Marsha P. Johnson & Her Impact
By: The Archive of the EIE Blog Committee
Many aspects of Black history have actively been watered down. The American Education System is known for suppressing the voices of Black people as well as the history attached to them. One woman who played a large role in not only Black History, but LGBTQ history as well, deserves to be recognized and applauded for her desire to help others & liberate them from the restraints of society. Marsha P. Johnson was her name. She was a young Black transgender woman that changed the lives of millions of people.
In order to truly absorb her impact on the world, it is important to examine her early life. Marsha was born to Malcolm Michaels & Alberta (Claiborne) Michaels on the 24th of August in 1945 in Elizabeth, New Jersey. Johnson received her education within the Elizabeth School System, and graduated from Thomas A. Edison High School in 1963. After graduating from high school, Marsha left her home town for New York City, with a few dollars and a bag of clothes. Her life changed drastically in Greenwich Village, as she was exposed to more gay people living in the city.
Just a decade earlier, when Marsha had begun wearing dresses, she stopped her self expression because of harassment from nearby boys. Johnson acknowledged in a 1992 interview that she had been a victim of sexual assault at a young age which caused her to view being gay as more of a dream instead of a reality. She remained sexually inactive until she finally moved to New York and began to feel at home.
Soon after, Marsha turned to prostitution as a means of income and survival. She became accustomed to the environment of night clubs and nightlife within the village. This environment allowed Marsha to discover her passion for being a drag queen. Self made, she began experimenting with names like “Black Marsha” before she settled on “Marsha P. Johnson”. She left her old life behind, using the “P’ in her name to stand for “Pay it no mind”.
She later came to be known as a ‘drag mother’ since she helped young, struggling LGBTQ youth that were homeless around her. Her leadership skills led her to be vocal in other settings, such as using her voice in the Stonewall Riots. On June 28th,1969 she noticed injustices happening around her as her fellow LGBTQ members had been harassed and treated violently by the NYPD. At this time, Marsha was recognized as one of the key players behind the uprising of Stonewall, and many have applauded her and given her credit as being the vanguard of the Gay Liberation Movement, as well as Sylvia Rivera.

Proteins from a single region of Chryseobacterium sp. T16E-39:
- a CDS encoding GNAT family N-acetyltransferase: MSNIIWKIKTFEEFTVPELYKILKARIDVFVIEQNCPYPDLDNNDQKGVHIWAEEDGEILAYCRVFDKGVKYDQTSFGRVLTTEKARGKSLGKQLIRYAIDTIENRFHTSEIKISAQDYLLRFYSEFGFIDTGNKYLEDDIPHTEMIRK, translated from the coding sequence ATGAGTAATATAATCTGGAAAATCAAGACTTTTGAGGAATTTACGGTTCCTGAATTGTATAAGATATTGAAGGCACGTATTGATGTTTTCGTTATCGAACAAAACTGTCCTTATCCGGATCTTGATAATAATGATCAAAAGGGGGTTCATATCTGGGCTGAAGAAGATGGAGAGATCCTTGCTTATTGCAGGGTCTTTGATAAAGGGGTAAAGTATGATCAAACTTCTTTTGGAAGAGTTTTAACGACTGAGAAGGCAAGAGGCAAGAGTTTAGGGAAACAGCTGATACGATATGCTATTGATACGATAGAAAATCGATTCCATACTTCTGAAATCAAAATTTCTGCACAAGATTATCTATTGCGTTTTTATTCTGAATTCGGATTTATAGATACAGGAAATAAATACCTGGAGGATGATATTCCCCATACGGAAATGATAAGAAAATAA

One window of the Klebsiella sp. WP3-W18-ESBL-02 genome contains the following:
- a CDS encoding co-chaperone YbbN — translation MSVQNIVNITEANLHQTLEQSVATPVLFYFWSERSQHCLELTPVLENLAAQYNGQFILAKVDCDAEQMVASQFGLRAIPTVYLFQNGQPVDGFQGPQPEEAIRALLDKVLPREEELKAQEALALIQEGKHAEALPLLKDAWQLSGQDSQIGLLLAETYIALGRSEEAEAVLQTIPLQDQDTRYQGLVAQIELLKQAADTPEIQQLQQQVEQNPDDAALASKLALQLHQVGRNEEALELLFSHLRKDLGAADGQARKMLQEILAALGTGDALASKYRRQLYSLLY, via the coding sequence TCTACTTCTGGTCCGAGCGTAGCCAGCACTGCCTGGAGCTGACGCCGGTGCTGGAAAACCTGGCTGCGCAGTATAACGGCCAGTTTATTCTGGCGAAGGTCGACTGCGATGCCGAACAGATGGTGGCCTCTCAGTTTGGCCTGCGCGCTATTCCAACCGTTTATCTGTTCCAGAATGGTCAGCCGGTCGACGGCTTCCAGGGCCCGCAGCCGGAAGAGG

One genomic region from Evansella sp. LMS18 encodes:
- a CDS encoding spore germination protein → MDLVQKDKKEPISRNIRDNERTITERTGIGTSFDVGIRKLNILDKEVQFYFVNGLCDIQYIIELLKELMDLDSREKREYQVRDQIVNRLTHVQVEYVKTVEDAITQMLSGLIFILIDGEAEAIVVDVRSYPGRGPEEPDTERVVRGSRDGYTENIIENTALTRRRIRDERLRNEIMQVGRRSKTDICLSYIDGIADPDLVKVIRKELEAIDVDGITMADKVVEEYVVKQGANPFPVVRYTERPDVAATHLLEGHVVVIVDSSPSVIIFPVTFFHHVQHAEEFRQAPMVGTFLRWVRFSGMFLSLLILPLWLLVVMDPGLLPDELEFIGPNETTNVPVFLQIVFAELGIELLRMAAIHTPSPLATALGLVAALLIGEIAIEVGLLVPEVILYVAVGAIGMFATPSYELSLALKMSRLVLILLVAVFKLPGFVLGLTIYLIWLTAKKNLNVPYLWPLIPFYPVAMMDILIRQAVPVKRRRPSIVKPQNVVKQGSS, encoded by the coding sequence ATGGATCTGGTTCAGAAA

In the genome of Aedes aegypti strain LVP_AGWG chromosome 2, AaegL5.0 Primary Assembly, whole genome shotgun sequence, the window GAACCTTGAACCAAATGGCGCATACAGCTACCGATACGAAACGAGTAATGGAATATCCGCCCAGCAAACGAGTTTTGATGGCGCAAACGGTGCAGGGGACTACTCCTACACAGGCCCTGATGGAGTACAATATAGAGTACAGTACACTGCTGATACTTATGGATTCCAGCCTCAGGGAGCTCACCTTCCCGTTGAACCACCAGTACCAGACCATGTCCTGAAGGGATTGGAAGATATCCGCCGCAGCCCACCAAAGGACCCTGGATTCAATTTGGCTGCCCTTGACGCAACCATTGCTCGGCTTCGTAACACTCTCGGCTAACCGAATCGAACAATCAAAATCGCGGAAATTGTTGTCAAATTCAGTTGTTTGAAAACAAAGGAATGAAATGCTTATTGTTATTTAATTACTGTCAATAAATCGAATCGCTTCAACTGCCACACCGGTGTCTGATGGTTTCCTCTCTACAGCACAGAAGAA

After showing her determination and care for the movement and for the liberation and freedom of LGBTQ people, she and Sylvia soon founded their own organization referred to as the Street Transvestite Action Revolutions (STAR). With this group Rivera & Johnson helped homeless LGBTQ citizens by providing shelter. They did this in New York City, Chicago, California, and England. Unfortunately, it was eventually disbanded because gay rights were not prioritized by the government and the general citizens and public.
Marsha’s gender identity has been hypothesized by many people, as she referred to herself as a drag queen or a “transvestite (however this term is not inclusive and is now currently transphobic, using transgender is far better), these gender identities were the some of the only commonly used words that fit her identity, however LGBTQ historians have theorized that she could have been a transgender woman or possibly a femme presenting gender fluid person. Either way, she was not cisgender and she was not white, and it’s harmful to water down Black and LGBTQ history by not acknowledging so.
In 1992, Marsha P. Johnson’s body was found in the Hudson River. The NYPD had presumed she had committed suicide, and ruled it as so. However, her family and friends insisted that she was not suicidal and was in fact murdered. Being an openly Gay, Black transgender woman, it was not unheard of of her to be harassed to attacked for existing, especially within the city. The likelihood that she was murdered increases seeing as NYPD did not like her, implying that her death was ruled a suicide simply because they did not care to entertain the case.
Overall, Marsha P. Johnson changed the lives of millions of people during the Stonewall Movement as well as many others via her STAR organization. She deserves to be recognized and her legacy continued through bolstering not only the African American community, but the LGBTQ community as well.